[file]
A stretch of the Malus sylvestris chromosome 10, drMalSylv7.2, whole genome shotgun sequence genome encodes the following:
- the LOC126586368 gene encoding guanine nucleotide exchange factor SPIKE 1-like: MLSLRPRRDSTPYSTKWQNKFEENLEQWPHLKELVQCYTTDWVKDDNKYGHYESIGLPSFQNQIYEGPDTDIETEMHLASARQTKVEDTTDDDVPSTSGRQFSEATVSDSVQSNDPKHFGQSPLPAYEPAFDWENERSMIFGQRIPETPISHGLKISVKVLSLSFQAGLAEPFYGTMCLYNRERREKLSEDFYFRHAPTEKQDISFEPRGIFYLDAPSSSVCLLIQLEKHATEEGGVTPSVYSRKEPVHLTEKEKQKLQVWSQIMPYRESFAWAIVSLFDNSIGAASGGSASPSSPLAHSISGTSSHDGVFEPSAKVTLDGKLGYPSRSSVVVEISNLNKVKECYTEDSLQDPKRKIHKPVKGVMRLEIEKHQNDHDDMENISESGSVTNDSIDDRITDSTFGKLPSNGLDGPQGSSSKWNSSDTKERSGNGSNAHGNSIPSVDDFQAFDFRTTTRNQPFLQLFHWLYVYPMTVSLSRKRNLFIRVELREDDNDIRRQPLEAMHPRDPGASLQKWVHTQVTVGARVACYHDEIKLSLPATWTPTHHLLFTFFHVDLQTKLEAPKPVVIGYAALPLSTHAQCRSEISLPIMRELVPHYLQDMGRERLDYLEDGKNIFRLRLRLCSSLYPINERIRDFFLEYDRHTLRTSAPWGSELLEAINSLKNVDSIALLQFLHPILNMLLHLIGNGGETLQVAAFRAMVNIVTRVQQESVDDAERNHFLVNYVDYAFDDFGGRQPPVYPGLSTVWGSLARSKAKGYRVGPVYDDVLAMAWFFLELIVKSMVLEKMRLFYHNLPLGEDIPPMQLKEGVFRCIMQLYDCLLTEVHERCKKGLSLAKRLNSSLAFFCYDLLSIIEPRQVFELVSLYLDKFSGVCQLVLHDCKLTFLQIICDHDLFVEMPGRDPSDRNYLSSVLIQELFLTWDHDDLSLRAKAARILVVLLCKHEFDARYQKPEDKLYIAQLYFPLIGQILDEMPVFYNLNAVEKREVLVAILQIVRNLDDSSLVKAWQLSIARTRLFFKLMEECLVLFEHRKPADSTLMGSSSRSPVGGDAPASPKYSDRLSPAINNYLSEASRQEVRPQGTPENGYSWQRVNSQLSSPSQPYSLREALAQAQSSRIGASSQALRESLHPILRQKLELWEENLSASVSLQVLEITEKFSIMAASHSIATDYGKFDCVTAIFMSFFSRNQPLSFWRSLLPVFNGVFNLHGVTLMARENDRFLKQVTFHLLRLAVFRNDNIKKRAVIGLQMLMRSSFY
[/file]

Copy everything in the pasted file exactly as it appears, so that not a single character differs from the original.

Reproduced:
A stretch of the Malus sylvestris chromosome 10, drMalSylv7.2, whole genome shotgun sequence genome encodes the following:
- the LOC126586368 gene encoding guanine nucleotide exchange factor SPIKE 1-like: MLSLRPRRDSTPYSTKWQNKFEENLEQWPHLKELVQCYTTDWVKDDNKYGHYESIGLPSFQNQIYEGPDTDIETEMHLASARQTKVEDTTDDDVPSTSGRQFSEATVSDSVQSNDPKHFGQSPLPAYEPAFDWENERSMIFGQRIPETPISHGLKISVKVLSLSFQAGLAEPFYGTMCLYNRERREKLSEDFYFRHAPTEKQDISFEPRGIFYLDAPSSSVCLLIQLEKHATEEGGVTPSVYSRKEPVHLTEKEKQKLQVWSQIMPYRESFAWAIVSLFDNSIGAASGGSASPSSPLAHSISGTSSHDGVFEPSAKVTLDGKLGYPSRSSVVVEISNLNKVKECYTEDSLQDPKRKIHKPVKGVMRLEIEKHQNDHDDMENISESGSVTNDSIDDRITDSTFGKLPSNGLDGPQGSSSKWNSSDTKERSGNGSNAHGNSIPSVDDFQAFDFRTTTRNQPFLQLFHWLYVYPMTVSLSRKRNLFIRVELREDDNDIRRQPLEAMHPRDPGASLQKWVHTQVTVGARVACYHDEIKLSLPATWTPTHHLLFTFFHVDLQTKLEAPKPVVIGYAALPLSTHAQCRSEISLPIMRELVPHYLQDMGRERLDYLEDGKNIFRLRLRLCSSLYPINERIRDFFLEYDRHTLRTSAPWGSELLEAINSLKNVDSIALLQFLHPILNMLLHLIGNGGETLQVAAFRAMVNIVTRVQQESVDDAERNHFLVNYVDYAFDDFGGRQPPVYPGLSTVWGSLARSKAKGYRVGPVYDDVLAMAWFFLELIVKSMVLEKMRLFYHNLPLGEDIPPMQLKEGVFRCIMQLYDCLLTEVHERCKKGLSLAKRLNSSLAFFCYDLLSIIEPRQVFELVSLYLDKFSGVCQLVLHDCKLTFLQIICDHDLFVEMPGRDPSDRNYLSSVLIQELFLTWDHDDLSLRAKAARILVVLLCKHEFDARYQKPEDKLYIAQLYFPLIGQILDEMPVFYNLNAVEKREVLVAILQIVRNLDDSSLVKAWQLSIARTRLFFKLMEECLVLFEHRKPADSTLMGSSSRSPVGGDAPASPKYSDRLSPAINNYLSEASRQEVRPQGTPENGYSWQRVNSQLSSPSQPYSLREALAQAQSSRIGASSQALRESLHPILRQKLELWEENLSASVSLQVLEITEKFSIMAASHSIATDYGKFDCVTAIFMSFFSRNQPLSFWRSLLPVFNGVFNLHGVTLMARENDRFLKQVTFHLLRLAVFRNDNIKKRAVIGLQMLMRSSFY